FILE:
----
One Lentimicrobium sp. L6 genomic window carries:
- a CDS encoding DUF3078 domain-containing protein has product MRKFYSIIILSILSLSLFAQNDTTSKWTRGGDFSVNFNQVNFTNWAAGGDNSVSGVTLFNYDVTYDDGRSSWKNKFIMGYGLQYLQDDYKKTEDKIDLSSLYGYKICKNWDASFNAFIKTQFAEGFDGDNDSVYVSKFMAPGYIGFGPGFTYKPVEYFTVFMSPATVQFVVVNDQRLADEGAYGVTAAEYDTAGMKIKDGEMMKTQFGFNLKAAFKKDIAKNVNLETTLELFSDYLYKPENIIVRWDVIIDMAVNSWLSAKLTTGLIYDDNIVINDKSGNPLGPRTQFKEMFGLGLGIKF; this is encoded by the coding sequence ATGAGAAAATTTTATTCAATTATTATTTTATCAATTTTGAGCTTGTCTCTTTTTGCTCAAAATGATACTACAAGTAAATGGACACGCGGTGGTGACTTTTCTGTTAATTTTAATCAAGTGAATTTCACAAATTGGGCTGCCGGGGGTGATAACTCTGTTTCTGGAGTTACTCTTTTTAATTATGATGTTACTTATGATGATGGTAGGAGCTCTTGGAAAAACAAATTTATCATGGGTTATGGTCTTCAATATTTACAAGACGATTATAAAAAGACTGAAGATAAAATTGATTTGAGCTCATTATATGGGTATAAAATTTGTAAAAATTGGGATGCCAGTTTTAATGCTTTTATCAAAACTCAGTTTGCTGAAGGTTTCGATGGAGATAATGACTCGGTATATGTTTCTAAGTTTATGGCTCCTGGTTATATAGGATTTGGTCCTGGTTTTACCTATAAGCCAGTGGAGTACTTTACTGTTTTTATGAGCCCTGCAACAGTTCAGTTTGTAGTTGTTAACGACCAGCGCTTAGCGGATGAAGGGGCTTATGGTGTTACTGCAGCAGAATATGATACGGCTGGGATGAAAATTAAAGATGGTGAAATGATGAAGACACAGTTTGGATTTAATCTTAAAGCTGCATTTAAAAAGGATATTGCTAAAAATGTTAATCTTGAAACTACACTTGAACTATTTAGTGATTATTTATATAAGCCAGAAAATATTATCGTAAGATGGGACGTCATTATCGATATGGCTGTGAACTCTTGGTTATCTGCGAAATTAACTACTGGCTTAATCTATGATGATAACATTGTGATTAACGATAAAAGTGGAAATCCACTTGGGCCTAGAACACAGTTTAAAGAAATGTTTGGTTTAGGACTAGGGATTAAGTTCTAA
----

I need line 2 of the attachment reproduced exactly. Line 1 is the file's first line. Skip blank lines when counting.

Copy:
- a CDS encoding DUF3078 domain-containing protein has product MRKFYSIIILSILSLSLFAQNDTTSKWTRGGDFSVNFNQVNFTNWAAGGDNSVSGVTLFNYDVTYDDGRSSWKNKFIMGYGLQYLQDDYKKTEDKIDLSSLYGYKICKNWDASFNAFIKTQFAEGFDGDNDSVYVSKFMAPGYIGFGPGFTYKPVEYFTVFMSPATVQFVVVNDQRLADEGAYGVTAAEYDTAGMKIKDGEMMKTQFGFNLKAAFKKDIAKNVNLETTLELFSDYLYKPENIIVRWDVIIDMAVNSWLSAKLTTGLIYDDNIVINDKSGNPLGPRTQFKEMFGLGLGIKF; this is encoded by the coding sequence ATGAGAAAATTTTATTCAATTATTATTTTATCAATTTTGAGCTTGTCTCTTTTTGCTCAAAATGATACTACAAGTAAATGGACACGCGGTGGTGACTTTTCTGTTAATTTTAATCAAGTGAATTTCACAAATTGGGCTGCCGGGGGTGATAACTCTGTTTCTGGAGTTACTCTTTTTAATTATGATGTTACTTATGATGATGGTAGGAGCTCTTGGAAAAACAAATTTATCATGGGTTATGGTCTTCAATATTTACAAGACGATTATAAAAAGACTGAAGATAAAATTGATTTGAGCTCATTATATGGGTATAAAATTTGTAAAAATTGGGATGCCAGTTTTAATGCTTTTATCAAAACTCAGTTTGCTGAAGGTTTCGATGGAGATAATGACTCGGTATATGTTTCTAAGTTTATGGCTCCTGGTTATATAGGATTTGGTCCTGGTTTTACCTATAAGCCAGTGGAGTACTTTACTGTTTTTATGAGCCCTGCAACAGTTCAGTTTGTAGTTGTTAACGACCAGCGCTTAGCGGATGAAGGGGCTTATGGTGTTACTGCAGCAGAATATGATACGGCTGGGATGAAAATTAAAGATGGTGAAATGATGAAGACACAGTTTGGATTTAATCTTAAAGCTGCATTTAAAAAGGATATTGCTAAAAATGTTAATCTTGAAACTACACTTGAACTATTTAGTGATTATTTATATAAGCCAGAAAATATTATCGTAAGATGGGACGTCATTATCGATATGGCTGTGAACTCTTGGTTATCTGCGAAATTAACTACTGGCTTAATCTATGATGATAACATTGTGATTAACGATAAAAGTGGAAATCCACTTGGGCCTAGAACACAGTTTAAAGAAATGTTTGGTTTAGGACTAGGGATTAAGTTCTAA